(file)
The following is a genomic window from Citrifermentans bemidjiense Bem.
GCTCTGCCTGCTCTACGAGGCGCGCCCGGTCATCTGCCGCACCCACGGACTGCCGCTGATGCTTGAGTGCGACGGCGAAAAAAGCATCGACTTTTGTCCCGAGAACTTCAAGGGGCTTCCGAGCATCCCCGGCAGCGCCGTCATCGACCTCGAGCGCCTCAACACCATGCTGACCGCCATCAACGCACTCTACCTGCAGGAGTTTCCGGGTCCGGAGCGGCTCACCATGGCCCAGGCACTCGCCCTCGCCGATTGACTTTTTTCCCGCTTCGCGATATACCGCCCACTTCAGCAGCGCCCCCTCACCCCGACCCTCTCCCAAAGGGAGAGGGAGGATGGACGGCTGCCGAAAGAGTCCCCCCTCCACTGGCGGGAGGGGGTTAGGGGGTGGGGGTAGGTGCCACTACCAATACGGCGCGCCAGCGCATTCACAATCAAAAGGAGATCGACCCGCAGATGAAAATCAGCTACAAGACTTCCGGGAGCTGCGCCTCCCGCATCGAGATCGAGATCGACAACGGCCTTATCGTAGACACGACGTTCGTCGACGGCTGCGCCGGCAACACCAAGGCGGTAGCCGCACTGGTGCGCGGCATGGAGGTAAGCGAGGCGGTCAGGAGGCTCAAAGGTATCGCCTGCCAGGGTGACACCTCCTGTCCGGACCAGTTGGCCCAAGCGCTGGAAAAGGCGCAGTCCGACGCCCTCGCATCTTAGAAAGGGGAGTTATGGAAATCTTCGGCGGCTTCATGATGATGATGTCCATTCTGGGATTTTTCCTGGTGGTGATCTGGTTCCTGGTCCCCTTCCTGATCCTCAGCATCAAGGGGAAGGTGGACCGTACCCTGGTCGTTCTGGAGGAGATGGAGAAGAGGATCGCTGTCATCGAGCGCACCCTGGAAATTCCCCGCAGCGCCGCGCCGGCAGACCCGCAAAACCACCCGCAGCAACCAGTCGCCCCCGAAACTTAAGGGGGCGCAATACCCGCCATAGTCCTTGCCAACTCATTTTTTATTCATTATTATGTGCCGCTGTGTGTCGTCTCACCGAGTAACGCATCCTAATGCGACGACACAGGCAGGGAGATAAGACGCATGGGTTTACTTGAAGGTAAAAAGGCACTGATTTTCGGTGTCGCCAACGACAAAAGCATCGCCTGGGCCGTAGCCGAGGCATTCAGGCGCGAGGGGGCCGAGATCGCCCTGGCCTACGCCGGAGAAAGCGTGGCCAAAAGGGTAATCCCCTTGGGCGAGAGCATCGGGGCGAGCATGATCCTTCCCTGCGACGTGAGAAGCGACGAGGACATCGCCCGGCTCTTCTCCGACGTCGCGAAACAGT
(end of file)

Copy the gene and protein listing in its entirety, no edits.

The following is a genomic window from Citrifermentans bemidjiense Bem.
GCTCTGCCTGCTCTACGAGGCGCGCCCGGTCATCTGCCGCACCCACGGACTGCCGCTGATGCTTGAGTGCGACGGCGAAAAAAGCATCGACTTTTGTCCCGAGAACTTCAAGGGGCTTCCGAGCATCCCCGGCAGCGCCGTCATCGACCTCGAGCGCCTCAACACCATGCTGACCGCCATCAACGCACTCTACCTGCAGGAGTTTCCGGGTCCGGAGCGGCTCACCATGGCCCAGGCACTCGCCCTCGCCGATTGACTTTTTTCCCGCTTCGCGATATACCGCCCACTTCAGCAGCGCCCCCTCACCCCGACCCTCTCCCAAAGGGAGAGGGAGGATGGACGGCTGCCGAAAGAGTCCCCCCTCCACTGGCGGGAGGGGGTTAGGGGGTGGGGGTAGGTGCCACTACCAATACGGCGCGCCAGCGCATTCACAATCAAAAGGAGATCGACCCGCAGATGAAAATCAGCTACAAGACTTCCGGGAGCTGCGCCTCCCGCATCGAGATCGAGATCGACAACGGCCTTATCGTAGACACGACGTTCGTCGACGGCTGCGCCGGCAACACCAAGGCGGTAGCCGCACTGGTGCGCGGCATGGAGGTAAGCGAGGCGGTCAGGAGGCTCAAAGGTATCGCCTGCCAGGGTGACACCTCCTGTCCGGACCAGTTGGCCCAAGCGCTGGAAAAGGCGCAGTCCGACGCCCTCGCATCTTAGAAAGGGGAGTTATGGAAATCTTCGGCGGCTTCATGATGATGATGTCCATTCTGGGATTTTTCCTGGTGGTGATCTGGTTCCTGGTCCCCTTCCTGATCCTCAGCATCAAGGGGAAGGTGGACCGTACCCTGGTCGTTCTGGAGGAGATGGAGAAGAGGATCGCTGTCATCGAGCGCACCCTGGAAATTCCCCGCAGCGCCGCGCCGGCAGACCCGCAAAACCACCCGCAGCAACCAGTCGCCCCCGAAACTTAAGGGGGCGCAATACCCGCCATAGTCCTTGCCAACTCATTTTTTATTCATTATTATGTGCCGCTGTGTGTCGTCTCACCGAGTAACGCATCCTAATGCGACGACACAGGCAGGGAGATAAGACGCATGGGTTTACTTGAAGGTAAAAAGGCACTGATTTTCGGTGTCGCCAACGACAAAAGCATCGCCTGGGCCGTAGCCGAGGCATTCAGGCGCGAGGGGGCCGAGATCGCCCTGGCCTACGCCGGAGAAAGCGTGGCCAAAAGGGTAATCCCCTTGGGCGAGAGCATCGGGGCGAGCATGATCCTTCCCTGCGACGTGAGAAGCGACGAGGACATCGCCCGGCTCTTCTCCGACGTCGCGAAACAGT